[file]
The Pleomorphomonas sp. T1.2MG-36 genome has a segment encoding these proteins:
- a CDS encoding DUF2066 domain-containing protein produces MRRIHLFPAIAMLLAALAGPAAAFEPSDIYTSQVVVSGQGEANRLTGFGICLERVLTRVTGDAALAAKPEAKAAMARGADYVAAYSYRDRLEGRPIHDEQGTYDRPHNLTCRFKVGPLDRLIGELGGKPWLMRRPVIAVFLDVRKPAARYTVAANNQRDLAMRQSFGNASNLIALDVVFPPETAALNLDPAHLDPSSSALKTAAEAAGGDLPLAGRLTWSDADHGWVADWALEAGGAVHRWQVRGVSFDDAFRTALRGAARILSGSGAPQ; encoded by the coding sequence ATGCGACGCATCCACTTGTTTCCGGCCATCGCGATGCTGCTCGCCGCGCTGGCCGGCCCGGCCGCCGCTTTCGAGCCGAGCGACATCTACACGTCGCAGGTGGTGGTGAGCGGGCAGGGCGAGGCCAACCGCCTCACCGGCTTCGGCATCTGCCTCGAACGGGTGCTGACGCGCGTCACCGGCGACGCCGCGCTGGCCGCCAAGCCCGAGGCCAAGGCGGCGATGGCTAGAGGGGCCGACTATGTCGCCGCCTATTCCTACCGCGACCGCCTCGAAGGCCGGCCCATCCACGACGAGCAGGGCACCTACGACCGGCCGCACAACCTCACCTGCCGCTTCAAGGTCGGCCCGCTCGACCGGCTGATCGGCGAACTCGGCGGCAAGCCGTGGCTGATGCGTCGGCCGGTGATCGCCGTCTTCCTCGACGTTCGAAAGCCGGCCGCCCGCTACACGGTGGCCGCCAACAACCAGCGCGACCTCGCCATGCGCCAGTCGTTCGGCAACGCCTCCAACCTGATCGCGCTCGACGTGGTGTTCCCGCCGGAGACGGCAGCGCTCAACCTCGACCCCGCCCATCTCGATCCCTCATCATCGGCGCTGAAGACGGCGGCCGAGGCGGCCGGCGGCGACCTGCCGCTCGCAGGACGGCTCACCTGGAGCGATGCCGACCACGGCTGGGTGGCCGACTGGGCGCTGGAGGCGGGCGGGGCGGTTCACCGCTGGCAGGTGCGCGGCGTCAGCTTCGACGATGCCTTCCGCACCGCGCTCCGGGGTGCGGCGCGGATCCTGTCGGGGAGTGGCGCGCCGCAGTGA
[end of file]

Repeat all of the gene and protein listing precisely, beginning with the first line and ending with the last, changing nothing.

The Pleomorphomonas sp. T1.2MG-36 genome has a segment encoding these proteins:
- a CDS encoding DUF2066 domain-containing protein produces MRRIHLFPAIAMLLAALAGPAAAFEPSDIYTSQVVVSGQGEANRLTGFGICLERVLTRVTGDAALAAKPEAKAAMARGADYVAAYSYRDRLEGRPIHDEQGTYDRPHNLTCRFKVGPLDRLIGELGGKPWLMRRPVIAVFLDVRKPAARYTVAANNQRDLAMRQSFGNASNLIALDVVFPPETAALNLDPAHLDPSSSALKTAAEAAGGDLPLAGRLTWSDADHGWVADWALEAGGAVHRWQVRGVSFDDAFRTALRGAARILSGSGAPQ; encoded by the coding sequence ATGCGACGCATCCACTTGTTTCCGGCCATCGCGATGCTGCTCGCCGCGCTGGCCGGCCCGGCCGCCGCTTTCGAGCCGAGCGACATCTACACGTCGCAGGTGGTGGTGAGCGGGCAGGGCGAGGCCAACCGCCTCACCGGCTTCGGCATCTGCCTCGAACGGGTGCTGACGCGCGTCACCGGCGACGCCGCGCTGGCCGCCAAGCCCGAGGCCAAGGCGGCGATGGCTAGAGGGGCCGACTATGTCGCCGCCTATTCCTACCGCGACCGCCTCGAAGGCCGGCCCATCCACGACGAGCAGGGCACCTACGACCGGCCGCACAACCTCACCTGCCGCTTCAAGGTCGGCCCGCTCGACCGGCTGATCGGCGAACTCGGCGGCAAGCCGTGGCTGATGCGTCGGCCGGTGATCGCCGTCTTCCTCGACGTTCGAAAGCCGGCCGCCCGCTACACGGTGGCCGCCAACAACCAGCGCGACCTCGCCATGCGCCAGTCGTTCGGCAACGCCTCCAACCTGATCGCGCTCGACGTGGTGTTCCCGCCGGAGACGGCAGCGCTCAACCTCGACCCCGCCCATCTCGATCCCTCATCATCGGCGCTGAAGACGGCGGCCGAGGCGGCCGGCGGCGACCTGCCGCTCGCAGGACGGCTCACCTGGAGCGATGCCGACCACGGCTGGGTGGCCGACTGGGCGCTGGAGGCGGGCGGGGCGGTTCACCGCTGGCAGGTGCGCGGCGTCAGCTTCGACGATGCCTTCCGCACCGCGCTCCGGGGTGCGGCGCGGATCCTGTCGGGGAGTGGCGCGCCGCAGTGA